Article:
• No, I think colleges define academic freedom quite well.

    I do not believe that colleges today too narrowly define academic freedom. If anything, it's the opposite. Colleges these days like to preach an ideology that acadamic freedom varies in terms of beliefs and what people view in regards to the subject. I think colleges do a better job of this today than they did decades ago.

  • Yes, they still are too narrow

    They require so many fluff courses. I think the times have changed, the world has so much to offer, Its time that they stepped it up a notch and really looked at what they can offer. The days of old are far too narrow, widen the approach to fit the needs of the people. Its why most intellectuals drop out, they don't see a need to stay in school.

  • They can say what they want.

    No, colleges today do not too narrowly define academic freedom, because professors more or less have the license to say what they want to. Colleges give their professors free reign to say what they want. If they say something outside of public beliefs, sometimes they are subject to public scrutiny, which is fair.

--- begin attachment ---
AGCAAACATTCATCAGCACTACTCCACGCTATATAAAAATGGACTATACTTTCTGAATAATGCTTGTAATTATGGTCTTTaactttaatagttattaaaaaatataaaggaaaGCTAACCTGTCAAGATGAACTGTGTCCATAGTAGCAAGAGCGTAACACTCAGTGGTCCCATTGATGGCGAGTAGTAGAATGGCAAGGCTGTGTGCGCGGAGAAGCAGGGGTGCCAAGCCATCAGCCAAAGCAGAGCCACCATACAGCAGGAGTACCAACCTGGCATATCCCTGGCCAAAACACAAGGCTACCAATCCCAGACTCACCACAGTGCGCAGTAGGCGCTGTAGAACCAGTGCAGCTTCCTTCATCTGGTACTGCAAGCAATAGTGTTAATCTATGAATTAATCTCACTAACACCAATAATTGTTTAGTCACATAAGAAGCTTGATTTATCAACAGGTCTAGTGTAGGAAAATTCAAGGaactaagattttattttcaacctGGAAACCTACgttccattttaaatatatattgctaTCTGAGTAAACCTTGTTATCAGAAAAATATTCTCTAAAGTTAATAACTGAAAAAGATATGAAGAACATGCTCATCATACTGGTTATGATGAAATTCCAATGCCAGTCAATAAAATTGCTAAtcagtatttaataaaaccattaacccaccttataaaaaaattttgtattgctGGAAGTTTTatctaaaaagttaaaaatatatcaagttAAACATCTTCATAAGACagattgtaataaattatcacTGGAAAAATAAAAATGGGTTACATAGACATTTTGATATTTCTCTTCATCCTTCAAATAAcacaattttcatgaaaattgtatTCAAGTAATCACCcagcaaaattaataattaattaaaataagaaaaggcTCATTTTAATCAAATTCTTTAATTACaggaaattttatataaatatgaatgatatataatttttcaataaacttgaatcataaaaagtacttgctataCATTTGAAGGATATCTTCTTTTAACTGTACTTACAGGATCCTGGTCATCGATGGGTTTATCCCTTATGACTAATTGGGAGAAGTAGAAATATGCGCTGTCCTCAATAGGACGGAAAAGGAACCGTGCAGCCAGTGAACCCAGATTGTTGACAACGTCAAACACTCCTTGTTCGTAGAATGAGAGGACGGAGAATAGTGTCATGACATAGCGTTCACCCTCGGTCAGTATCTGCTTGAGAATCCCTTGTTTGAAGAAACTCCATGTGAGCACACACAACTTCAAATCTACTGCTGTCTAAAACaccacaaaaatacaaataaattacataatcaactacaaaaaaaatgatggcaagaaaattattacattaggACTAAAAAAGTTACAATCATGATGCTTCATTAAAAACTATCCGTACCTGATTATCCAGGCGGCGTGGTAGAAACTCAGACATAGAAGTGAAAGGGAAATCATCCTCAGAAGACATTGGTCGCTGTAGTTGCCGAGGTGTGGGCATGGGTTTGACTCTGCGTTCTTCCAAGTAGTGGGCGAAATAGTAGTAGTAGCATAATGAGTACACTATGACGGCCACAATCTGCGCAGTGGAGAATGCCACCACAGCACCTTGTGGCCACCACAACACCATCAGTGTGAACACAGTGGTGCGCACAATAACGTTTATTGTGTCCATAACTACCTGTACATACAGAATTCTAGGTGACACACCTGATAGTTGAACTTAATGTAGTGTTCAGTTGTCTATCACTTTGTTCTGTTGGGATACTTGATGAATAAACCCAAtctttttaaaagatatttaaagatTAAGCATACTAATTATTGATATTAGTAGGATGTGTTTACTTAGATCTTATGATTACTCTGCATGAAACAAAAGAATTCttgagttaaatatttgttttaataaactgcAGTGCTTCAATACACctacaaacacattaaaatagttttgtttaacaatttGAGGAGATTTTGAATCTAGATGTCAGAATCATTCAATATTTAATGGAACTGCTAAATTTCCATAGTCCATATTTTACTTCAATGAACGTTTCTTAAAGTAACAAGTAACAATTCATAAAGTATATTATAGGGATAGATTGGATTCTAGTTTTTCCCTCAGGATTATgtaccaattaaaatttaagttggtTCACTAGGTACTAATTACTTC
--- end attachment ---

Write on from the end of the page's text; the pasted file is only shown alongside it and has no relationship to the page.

• No colleges do not narrowly define academic freedom

    In attempts to keep up with the changing culture of society, universities have done a good job in keeping up with how students and academics define academic freedom. Universities are offering unique classes in areas of philosophy, the arts, and history with a modern influences. Universities eagerly support students academic and social endeavors.

  • No They Don't

    I do not believe colleges today are defining academic freedom too narrowly. Personally I didn't experience any problems at all with this during my time in college between 2008 and 2012. I thought there was plenty of academic freedom, the only problems I ran into were administrative in nature, all the red tape.

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